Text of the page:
Appeal to federal, state and local governments

Hospital reform: Secure the future of non-profit hospitals!

The current hospital reform and the continuing precarious financial situation threaten the existence of non-profit hospitals. A rethink is needed!

Michael Herm, Eva Bolta
Carina Kircher
December 14, 2023
Reading time
4 Min.

Many hospitals in Germany are facing closure. Due to the requirements of the Hospital Remuneration Act, revenues can hardly be increased and are no longer sufficient to cover costs, which have risen disproportionately to inflation. The financial situation of non-profit hospitals is particularly worrying. They face similar economic challenges to municipal hospitals, but do not receive the same level of political support.

Yet in many communities, reliable and sustainable healthcare would be unthinkable without non-profit hospitals. In Stuttgart, for example, 40 percent of the available hospital beds are provided by three large non-profit organisations: the Robert Bosch Hospital, the Marienhospital and the Diakonie Hospital. That's 2,254 beds and around 6,900 employees.

In a recent appeal, the three large non-profit hospitals are therefore calling for all hospitals to be provided with public tax money so that they can fulfil their care mandate. This is also the conclusion of a recent legal opinion commissioned by the associations of non-profit hospitals in Germany.

Our Appeal

It is a fundamental human need to receive appropriate, high-quality care when you are ill. Over the past 100 years, not-for-profit hospitals have proven their ability to deliver, regardless of political changes. This success story must not be jeopardised by financial bottlenecks and unilateral reform proposals.

The non-profit hospitals in Stuttgart are an important part of the healthcare system and deserve the support of the federal, state and local authorities. We hope that our appeal will be heard and that the future of the non-profit hospitals will be secured.

The planned hospital reform makes the situation even worse. Each of the three large non-profit hospitals in the Stuttgart region has outstanding, in some cases internationally recognised, expertise in various fields. This benefits the quality of patient care. However, these specialities are in danger of being undervalued in the forthcoming hospital structural reform.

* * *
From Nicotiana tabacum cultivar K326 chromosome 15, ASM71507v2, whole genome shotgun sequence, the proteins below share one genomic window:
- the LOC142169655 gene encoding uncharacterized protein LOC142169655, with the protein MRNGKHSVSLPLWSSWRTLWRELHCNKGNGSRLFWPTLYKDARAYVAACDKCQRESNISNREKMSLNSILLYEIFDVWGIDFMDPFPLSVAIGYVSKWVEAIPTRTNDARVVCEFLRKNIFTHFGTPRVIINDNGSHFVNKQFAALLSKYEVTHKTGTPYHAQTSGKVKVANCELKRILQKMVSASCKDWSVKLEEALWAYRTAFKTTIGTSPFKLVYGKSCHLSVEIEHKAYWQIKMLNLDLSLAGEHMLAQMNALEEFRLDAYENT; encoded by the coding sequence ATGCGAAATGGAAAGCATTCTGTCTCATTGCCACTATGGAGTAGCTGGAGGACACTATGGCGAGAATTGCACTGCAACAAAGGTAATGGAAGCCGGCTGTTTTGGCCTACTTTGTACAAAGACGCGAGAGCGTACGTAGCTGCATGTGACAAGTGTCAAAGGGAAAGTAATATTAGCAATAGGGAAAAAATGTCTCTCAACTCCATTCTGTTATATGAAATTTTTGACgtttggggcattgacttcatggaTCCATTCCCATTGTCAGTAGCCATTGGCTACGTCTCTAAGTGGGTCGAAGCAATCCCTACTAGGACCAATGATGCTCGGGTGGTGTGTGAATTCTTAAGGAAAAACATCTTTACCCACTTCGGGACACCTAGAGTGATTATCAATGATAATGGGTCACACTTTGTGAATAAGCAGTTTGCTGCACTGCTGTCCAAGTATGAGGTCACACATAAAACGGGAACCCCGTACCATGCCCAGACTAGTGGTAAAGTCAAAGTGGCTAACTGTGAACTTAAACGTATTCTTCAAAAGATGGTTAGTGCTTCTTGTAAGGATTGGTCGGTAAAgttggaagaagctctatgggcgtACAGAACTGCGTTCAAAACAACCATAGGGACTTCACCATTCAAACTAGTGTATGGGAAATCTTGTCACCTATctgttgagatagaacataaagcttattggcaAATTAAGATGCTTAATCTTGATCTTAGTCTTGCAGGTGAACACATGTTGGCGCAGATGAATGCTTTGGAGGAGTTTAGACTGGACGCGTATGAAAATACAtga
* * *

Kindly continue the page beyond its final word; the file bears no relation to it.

What is the significance of hospital reform?

The healthcare system as a whole is no longer financially viable in its current form - reform is urgently needed. On 10 July, the federal and state governments agreed on a key points paper for hospital reform. The Federal Ministry of Health is now working on a draft bill. It is clear that this will fundamentally change the hospital landscape. Three goals are to be achieved:

- Ensuring the safety of care, 
- securing and improving the quality of treatment, and 
- reducing bureaucracy.

The current system of per-case flat rates is to be replaced by so-called retention flat rates. Hospitals will receive these for offering certain services - not for the services provided. Federal Health Minister Karl Lauterbach hopes that this will ensure high-quality care and reduce the economic pressure on hospitals. However, the number of hospitals in Germany is to be significantly reduced as part of the reform. The new classification of hospitals into so-called service groups will focus on high-performance centres of excellence.

[DE Copy] Wie gehören Krankenhaus und Stiftung zusammen?

The Robert Bosch Stiftung is a charitable foundation that operates the Robert Bosch Hospital. The hospital is part of the Bosch Health Campus, which brings together all the foundation's healthcare activities and facilities: patient care, biomedical research, medical and nursing education, and the promotion and testing of promising new ideas for better healthcare.

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